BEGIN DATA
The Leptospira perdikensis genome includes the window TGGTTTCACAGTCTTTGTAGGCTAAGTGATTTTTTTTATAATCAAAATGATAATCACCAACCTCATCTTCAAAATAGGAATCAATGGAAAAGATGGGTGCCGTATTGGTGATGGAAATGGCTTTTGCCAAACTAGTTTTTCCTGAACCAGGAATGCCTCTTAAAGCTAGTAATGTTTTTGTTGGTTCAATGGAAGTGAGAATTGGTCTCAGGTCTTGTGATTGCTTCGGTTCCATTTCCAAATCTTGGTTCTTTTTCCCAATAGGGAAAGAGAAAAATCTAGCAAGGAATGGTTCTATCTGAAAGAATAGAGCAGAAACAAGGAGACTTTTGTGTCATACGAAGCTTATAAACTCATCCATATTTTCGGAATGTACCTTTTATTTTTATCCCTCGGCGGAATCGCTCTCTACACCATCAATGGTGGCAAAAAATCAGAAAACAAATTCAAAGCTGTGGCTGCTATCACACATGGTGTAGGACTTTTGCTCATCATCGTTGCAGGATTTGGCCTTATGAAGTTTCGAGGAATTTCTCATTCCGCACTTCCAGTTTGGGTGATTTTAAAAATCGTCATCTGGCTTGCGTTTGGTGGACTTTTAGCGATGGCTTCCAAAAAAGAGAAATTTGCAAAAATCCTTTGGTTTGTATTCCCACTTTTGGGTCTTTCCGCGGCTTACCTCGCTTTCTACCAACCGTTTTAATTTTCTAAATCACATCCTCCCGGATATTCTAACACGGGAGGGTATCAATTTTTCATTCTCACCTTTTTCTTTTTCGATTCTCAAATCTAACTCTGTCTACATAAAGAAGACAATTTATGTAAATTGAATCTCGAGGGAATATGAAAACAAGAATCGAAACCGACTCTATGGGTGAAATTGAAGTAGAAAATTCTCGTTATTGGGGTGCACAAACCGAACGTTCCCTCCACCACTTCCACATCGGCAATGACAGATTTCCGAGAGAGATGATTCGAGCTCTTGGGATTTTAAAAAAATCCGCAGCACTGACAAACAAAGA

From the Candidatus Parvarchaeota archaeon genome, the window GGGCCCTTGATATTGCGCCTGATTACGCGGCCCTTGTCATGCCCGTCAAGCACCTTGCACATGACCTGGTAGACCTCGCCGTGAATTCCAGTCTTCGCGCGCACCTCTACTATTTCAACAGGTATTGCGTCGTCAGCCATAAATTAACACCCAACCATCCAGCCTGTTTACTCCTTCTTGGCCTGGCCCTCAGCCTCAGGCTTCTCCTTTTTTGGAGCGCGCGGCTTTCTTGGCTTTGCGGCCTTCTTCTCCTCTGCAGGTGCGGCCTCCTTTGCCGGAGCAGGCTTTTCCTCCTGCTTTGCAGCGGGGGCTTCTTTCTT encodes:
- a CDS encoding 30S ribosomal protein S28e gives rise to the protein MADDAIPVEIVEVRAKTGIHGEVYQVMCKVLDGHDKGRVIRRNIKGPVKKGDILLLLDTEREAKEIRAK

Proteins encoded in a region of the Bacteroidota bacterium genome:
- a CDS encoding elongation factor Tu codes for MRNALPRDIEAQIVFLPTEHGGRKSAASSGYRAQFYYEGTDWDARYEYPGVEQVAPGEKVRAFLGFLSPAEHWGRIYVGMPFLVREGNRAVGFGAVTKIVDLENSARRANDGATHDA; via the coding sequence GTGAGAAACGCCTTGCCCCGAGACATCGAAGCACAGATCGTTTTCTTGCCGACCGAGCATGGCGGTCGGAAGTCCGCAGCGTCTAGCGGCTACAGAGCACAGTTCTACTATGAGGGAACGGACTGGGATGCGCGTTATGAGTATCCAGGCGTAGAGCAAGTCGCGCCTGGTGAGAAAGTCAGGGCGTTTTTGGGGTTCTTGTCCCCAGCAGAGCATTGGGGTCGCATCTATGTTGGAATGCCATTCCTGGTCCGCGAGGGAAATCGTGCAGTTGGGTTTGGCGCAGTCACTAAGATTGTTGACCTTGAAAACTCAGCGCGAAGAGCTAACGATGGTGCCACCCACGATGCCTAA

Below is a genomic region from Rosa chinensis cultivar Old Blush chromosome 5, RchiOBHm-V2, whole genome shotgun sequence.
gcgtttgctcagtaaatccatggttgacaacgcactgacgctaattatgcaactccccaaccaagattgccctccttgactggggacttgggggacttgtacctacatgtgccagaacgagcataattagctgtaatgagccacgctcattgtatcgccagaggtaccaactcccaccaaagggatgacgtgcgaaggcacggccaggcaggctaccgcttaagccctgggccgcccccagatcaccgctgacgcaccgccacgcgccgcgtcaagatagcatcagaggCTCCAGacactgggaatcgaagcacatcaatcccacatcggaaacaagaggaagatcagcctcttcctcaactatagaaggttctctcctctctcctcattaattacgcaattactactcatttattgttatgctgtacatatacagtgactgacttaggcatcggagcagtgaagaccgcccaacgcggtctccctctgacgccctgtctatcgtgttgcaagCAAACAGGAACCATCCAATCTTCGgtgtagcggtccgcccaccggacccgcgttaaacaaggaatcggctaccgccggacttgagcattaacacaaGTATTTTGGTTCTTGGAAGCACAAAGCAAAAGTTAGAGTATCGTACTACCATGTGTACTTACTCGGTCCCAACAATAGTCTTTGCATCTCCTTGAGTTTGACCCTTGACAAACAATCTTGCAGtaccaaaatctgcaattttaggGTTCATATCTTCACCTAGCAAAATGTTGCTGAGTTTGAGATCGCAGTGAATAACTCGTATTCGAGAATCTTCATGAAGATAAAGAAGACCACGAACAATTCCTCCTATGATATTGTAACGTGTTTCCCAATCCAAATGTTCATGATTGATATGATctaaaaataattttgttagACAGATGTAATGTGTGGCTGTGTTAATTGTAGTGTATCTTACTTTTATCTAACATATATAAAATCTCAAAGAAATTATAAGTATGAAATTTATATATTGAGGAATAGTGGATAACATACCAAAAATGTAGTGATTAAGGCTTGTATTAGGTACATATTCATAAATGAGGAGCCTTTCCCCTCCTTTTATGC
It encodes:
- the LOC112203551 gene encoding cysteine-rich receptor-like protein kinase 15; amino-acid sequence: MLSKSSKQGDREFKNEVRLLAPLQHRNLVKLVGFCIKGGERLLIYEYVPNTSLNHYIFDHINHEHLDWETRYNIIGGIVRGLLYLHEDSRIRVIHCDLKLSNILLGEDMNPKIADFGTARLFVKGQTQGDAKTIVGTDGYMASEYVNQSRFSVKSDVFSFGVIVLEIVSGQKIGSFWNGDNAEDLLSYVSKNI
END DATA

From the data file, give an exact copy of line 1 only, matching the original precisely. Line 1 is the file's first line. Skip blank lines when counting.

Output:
The Leptospira perdikensis genome includes the window TGGTTTCACAGTCTTTGTAGGCTAAGTGATTTTTTTTATAATCAAAATGATAATCACCAACCTCATCTTCAAAATAGGAATCAATGGAAAAGATGGGTGCCGTATTGGTGATGGAAATGGCTTTTGCCAAACTAGTTTTTCCTGAACCAGGAATGCCTCTTAAAGCTAGTAATGTTTTTGTTGGTTCAATGGAAGTGAGAATTGGTCTCAGGTCTTGTGATTGCTTCGGTTCCATTTCCAAATCTTGGTTCTTTTTCCCAATAGGGAAAGAGAAAAATCTAGCAAGGAATGGTTCTATCTGAAAGAATAGAGCAGAAACAAGGAGACTTTTGTGTCATACGAAGCTTATAAACTCATCCATATTTTCGGAATGTACCTTTTATTTTTATCCCTCGGCGGAATCGCTCTCTACACCATCAATGGTGGCAAAAAATCAGAAAACAAATTCAAAGCTGTGGCTGCTATCACACATGGTGTAGGACTTTTGCTCATCATCGTTGCAGGATTTGGCCTTATGAAGTTTCGAGGAATTTCTCATTCCGCACTTCCAGTTTGGGTGATTTTAAAAATCGTCATCTGGCTTGCGTTTGGTGGACTTTTAGCGATGGCTTCCAAAAAAGAGAAATTTGCAAAAATCCTTTGGTTTGTATTCCCACTTTTGGGTCTTTCCGCGGCTTACCTCGCTTTCTACCAACCGTTTTAATTTTCTAAATCACATCCTCCCGGATATTCTAACACGGGAGGGTATCAATTTTTCATTCTCACCTTTTTCTTTTTCGATTCTCAAATCTAACTCTGTCTACATAAAGAAGACAATTTATGTAAATTGAATCTCGAGGGAATATGAAAACAAGAATCGAAACCGACTCTATGGGTGAAATTGAAGTAGAAAATTCTCGTTATTGGGGTGCACAAACCGAACGTTCCCTCCACCACTTCCACATCGGCAATGACAGATTTCCGAGAGAGATGATTCGAGCTCTTGGGATTTTAAAAAAATCCGCAGCACTGACAAACAAAGA